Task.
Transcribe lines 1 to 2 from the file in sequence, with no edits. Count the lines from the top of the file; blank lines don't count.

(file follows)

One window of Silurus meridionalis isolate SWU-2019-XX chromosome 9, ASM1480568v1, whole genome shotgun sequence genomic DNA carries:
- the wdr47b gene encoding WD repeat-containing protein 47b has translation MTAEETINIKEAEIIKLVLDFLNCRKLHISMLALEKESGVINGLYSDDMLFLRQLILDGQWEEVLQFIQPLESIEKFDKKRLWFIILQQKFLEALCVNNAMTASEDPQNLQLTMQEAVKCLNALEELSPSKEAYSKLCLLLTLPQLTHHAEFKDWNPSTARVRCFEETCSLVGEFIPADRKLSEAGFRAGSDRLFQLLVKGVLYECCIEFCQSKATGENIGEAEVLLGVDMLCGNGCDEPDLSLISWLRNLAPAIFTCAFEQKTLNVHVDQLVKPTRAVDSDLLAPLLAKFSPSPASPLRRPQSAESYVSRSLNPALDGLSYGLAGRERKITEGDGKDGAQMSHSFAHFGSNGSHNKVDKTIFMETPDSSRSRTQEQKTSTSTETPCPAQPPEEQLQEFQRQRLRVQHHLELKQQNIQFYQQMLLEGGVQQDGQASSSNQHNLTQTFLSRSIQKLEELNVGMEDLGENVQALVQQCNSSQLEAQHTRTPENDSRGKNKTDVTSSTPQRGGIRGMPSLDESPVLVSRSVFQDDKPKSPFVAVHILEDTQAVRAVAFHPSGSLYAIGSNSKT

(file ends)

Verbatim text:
One window of Silurus meridionalis isolate SWU-2019-XX chromosome 9, ASM1480568v1, whole genome shotgun sequence genomic DNA carries:
- the wdr47b gene encoding WD repeat-containing protein 47b has translation MTAEETINIKEAEIIKLVLDFLNCRKLHISMLALEKESGVINGLYSDDMLFLRQLILDGQWEEVLQFIQPLESIEKFDKKRLWFIILQQKFLEALCVNNAMTASEDPQNLQLTMQEAVKCLNALEELSPSKEAYSKLCLLLTLPQLTHHAEFKDWNPSTARVRCFEETCSLVGEFIPADRKLSEAGFRAGSDRLFQLLVKGVLYECCIEFCQSKATGENIGEAEVLLGVDMLCGNGCDEPDLSLISWLRNLAPAIFTCAFEQKTLNVHVDQLVKPTRAVDSDLLAPLLAKFSPSPASPLRRPQSAESYVSRSLNPALDGLSYGLAGRERKITEGDGKDGAQMSHSFAHFGSNGSHNKVDKTIFMETPDSSRSRTQEQKTSTSTETPCPAQPPEEQLQEFQRQRLRVQHHLELKQQNIQFYQQMLLEGGVQQDGQASSSNQHNLTQTFLSRSIQKLEELNVGMEDLGENVQALVQQCNSSQLEAQHTRTPENDSRGKNKTDVTSSTPQRGGIRGMPSLDESPVLVSRSVFQDDKPKSPFVAVHILEDTQAVRAVAFHPSGSLYAIGSNSKT